By Pete Dulin
The relationship between home and food suggests many different associations, such as simple comfort, cultural pride, or a tradition spanning generations. At Hemma Hemma in Waldo, owner and chef Ashley Bare draws on the connection between home and food in appetizing ways. She chose the Swedish word hemma to name her eatery concept. The term conveys a sense of home, community, and gathering around the table. Hemma Hemma distills that spirit into its essence, where guests may shop for prepared foods to take home, dine at the eatery, and schedule meal delivery with orders brought to your doorstep.
Conceptually and in practice, Hemma Hemma serves as a culinary home for Bare. It’s a grounded space that enables Bare to concentrate and apply her ideas, culinary training, Chinese-American upbringing, and extensive professional cooking experience. She worked many years as a private chef and cooking instructor in New York and her hometown of Kansas City. Years of off-site catering and private events involved laborious time and effort to “schlep” equipment and food to a location, Bare explains. Now she has a base of operations to cook, host, teach, and serve.
“I wanted somewhere that people could come to me. When the space became available, I liked the location in a historic neighborhood. My existing clientele lives nearby. I hope to create a place where people want to be,” Bare says.
Located in the former District Pour House, Hemma Hemma presents a complete makeover of the space. The eatery’s look and feel is inspired by Bare’s travels to Sweden and other destinations as well as her affinity for interior design. She worked with Midwest & Co., known for residential makeovers, to realize her distinct functional and aesthetic vision for the commercial space.
“The theme developed naturally. It’s a culmination of a lot of things I’ve done that I wanted to come to fruition, from teaching cooking classes to meal preparation. I wanted Hemma Hemma to feel like home, a place where people feel comfortable and connect to the space. Each room has a slightly different feel,” Bare says.
Bold floral arrangements and wallpaper, savvy use of materials, an upbeat blue color scheme, and exposed brick create a warm, stylishly-appointed setting. Take a moment to allow the eye to wander and discover cute curios and furnishings. Relax on comfy couches, chairs, and banquette seating outfitted in tasteful fabrics, patterns, textures, and pillows worthy of magazine spread or, at least, Instagram. Makes you feel, well, relaxed in a home away from home.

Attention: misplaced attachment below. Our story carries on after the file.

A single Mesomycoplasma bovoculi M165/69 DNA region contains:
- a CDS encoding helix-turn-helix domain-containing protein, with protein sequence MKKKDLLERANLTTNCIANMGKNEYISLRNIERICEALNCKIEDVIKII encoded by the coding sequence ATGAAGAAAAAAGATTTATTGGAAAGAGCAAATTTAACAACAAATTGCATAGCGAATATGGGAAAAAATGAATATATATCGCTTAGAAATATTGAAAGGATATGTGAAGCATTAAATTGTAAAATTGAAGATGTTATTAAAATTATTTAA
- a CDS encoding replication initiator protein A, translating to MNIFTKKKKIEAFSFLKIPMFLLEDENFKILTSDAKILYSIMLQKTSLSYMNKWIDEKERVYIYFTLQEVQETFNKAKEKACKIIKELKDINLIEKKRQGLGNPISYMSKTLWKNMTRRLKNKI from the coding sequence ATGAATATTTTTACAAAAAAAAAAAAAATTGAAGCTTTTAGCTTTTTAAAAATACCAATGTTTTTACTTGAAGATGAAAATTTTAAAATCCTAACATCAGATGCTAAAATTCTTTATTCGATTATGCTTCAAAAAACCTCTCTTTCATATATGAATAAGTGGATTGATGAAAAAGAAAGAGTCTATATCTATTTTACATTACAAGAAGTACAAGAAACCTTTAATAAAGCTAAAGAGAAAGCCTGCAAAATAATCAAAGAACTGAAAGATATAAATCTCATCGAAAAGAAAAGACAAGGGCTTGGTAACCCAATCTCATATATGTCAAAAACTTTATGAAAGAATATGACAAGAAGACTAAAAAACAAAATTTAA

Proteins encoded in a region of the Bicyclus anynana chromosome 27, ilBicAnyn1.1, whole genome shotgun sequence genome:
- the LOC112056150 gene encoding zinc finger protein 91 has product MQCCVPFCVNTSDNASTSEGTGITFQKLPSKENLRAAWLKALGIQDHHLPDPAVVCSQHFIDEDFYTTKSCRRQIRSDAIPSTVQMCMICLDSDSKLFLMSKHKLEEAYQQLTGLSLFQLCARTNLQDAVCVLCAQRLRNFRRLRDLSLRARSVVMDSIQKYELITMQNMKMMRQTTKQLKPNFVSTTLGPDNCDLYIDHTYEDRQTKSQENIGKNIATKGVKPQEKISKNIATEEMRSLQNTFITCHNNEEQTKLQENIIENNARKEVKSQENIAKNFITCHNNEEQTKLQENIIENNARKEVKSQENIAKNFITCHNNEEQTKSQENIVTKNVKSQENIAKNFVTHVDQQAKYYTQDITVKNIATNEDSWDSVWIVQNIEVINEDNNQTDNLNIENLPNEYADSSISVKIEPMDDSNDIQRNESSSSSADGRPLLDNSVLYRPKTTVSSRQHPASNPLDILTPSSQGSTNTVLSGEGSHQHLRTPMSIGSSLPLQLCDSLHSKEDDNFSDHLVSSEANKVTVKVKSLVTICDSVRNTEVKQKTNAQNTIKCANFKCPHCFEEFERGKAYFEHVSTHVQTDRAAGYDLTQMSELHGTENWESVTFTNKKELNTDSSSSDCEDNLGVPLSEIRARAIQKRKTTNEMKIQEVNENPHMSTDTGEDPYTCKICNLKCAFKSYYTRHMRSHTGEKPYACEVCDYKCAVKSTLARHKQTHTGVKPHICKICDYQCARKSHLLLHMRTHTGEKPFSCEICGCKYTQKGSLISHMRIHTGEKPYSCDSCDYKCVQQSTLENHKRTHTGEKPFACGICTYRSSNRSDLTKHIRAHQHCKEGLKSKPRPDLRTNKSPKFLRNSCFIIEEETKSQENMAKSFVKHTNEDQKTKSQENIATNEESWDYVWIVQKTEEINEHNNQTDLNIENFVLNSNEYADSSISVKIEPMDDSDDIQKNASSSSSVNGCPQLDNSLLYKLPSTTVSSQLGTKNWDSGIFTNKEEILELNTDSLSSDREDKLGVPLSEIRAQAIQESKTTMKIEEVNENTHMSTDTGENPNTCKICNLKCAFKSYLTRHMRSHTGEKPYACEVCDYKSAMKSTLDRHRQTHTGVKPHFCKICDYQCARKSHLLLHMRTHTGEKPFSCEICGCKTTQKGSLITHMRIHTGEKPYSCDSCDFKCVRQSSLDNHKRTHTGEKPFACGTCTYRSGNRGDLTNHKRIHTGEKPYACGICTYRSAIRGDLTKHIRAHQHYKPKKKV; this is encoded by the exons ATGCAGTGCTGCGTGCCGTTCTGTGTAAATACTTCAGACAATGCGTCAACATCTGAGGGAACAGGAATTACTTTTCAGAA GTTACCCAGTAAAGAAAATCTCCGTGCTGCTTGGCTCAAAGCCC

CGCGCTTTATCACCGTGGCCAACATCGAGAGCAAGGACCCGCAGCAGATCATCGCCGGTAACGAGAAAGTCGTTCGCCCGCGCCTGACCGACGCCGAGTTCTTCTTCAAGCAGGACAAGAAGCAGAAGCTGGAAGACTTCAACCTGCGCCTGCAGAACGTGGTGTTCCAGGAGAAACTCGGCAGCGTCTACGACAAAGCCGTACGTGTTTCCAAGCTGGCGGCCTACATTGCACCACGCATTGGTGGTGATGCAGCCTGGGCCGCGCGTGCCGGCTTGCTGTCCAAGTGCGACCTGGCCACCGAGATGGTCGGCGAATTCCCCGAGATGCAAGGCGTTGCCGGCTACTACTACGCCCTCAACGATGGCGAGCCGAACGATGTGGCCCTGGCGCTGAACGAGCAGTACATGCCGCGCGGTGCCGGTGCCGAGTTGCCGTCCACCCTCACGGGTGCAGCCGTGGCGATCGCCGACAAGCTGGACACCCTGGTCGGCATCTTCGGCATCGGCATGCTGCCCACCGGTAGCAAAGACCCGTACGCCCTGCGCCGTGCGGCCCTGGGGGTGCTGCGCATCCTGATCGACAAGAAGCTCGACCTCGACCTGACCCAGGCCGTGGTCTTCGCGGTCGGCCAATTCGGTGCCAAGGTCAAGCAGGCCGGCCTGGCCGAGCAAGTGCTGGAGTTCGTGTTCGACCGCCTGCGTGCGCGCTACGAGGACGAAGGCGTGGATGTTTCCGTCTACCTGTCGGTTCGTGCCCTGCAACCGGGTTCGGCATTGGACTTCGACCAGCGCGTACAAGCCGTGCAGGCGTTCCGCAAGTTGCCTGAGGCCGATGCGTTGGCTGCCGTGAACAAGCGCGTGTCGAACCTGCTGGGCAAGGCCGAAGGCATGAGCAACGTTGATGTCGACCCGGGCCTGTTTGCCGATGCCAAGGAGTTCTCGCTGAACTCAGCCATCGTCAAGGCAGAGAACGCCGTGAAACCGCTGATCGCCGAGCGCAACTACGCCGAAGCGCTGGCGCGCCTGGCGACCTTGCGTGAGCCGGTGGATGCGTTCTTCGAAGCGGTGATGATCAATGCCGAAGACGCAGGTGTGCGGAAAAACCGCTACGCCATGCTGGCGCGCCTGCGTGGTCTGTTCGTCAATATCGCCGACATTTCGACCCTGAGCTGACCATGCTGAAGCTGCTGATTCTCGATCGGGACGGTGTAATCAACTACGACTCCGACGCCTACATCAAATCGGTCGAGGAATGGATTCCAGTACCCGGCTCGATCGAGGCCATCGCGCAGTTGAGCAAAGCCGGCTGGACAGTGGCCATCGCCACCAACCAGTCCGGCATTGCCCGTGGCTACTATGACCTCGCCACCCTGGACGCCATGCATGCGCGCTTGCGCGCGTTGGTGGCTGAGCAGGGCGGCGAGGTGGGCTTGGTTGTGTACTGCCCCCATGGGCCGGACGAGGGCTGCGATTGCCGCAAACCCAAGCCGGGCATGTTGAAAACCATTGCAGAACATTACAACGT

Hemma Hemma’s interior is divided into three sections. Just inside the front door to the left, The Bodega is a grab-and-go marketplace where you can order coffee, sweet and savory pastries, and also choose prepared foods and drinks from the refrigerated case. Options range from house-made breakfast burritos to soups, salads, and sandwiches. The rotation of entrees range from an Asian-influenced steak noodle salad to stuffed poblanos to pickle brined fried chicken.
Next to the main dining room, a cafeteria-style section offers daily hot dishes and staple items for breakfast and lunch. Spacious seating provides a view of the open kitchen where made-from-scratch cooking and baking unfolds.
The Studio features marble-topped stations and seating for guests to gather, participate, and learn in cooking classes and events. Bare, a culinary instructor since 2013, and Amy Beaman, a pastry chef with 14 years of experience, focus on fun interactive experiences rather than hardcore procedural cooking courses. Class fees include instruction, in-house dining, and printed recipes so guests may replicate the magic at home.
“You’ll learn a little and make new friends,” Bare says.
Bare’s approach to cooking emphasizes a healthful, sustainable way to prepare food and eat.
Food-wise, guests experience dishes that update familiar dishes with lesser-known ingredients in fresh, inventive presentations. For instance, Bare’s miso chicken meatballs incorporate a savory Japanese seasoning with a comfort food common to many cultures. A layer of mildly spiced chorizo adds swagger to a sliced croissant in the pastry case.
“The menu changes with the seasons. Variety is important to keep new and fresh items in The Bodega to keep people coming back,” Bare says. “I like to surprise people with new combinations. It’s anti-authentic.”
Rather than present a specific dish that’s true to a particular culture, Bare eschews the pursuit of “authenticity.” It’s a loaded term that means different things to different people.
Instead, she prefers to “get people thinking about how we pair ingredients” while also preparing foods that are still “approachable.” In other words, her prepared foods are not weird or offbeat for the sake of novelty or social media metrics. Instead, Bare’s thoughtful use of an ingredient balances inventiveness with respect for the food and sensory appeal.
“I want people to recognize what the food is, but maybe be introduced to a new ingredient,” Bare says.
Pre-ordered pastry boxes, “fill your fridge” meal delivery, class registration, and private event booking are available online at Hemma Hemma’s website. Downstairs at Hemma Hemma features The Den, a “basement event space that feels like a cool, old school, retro living room den” available for booking.
Hemma Hemma is located at 7122 Wornall Rd. Hours are Monday – Saturday 8 am to 6 pm.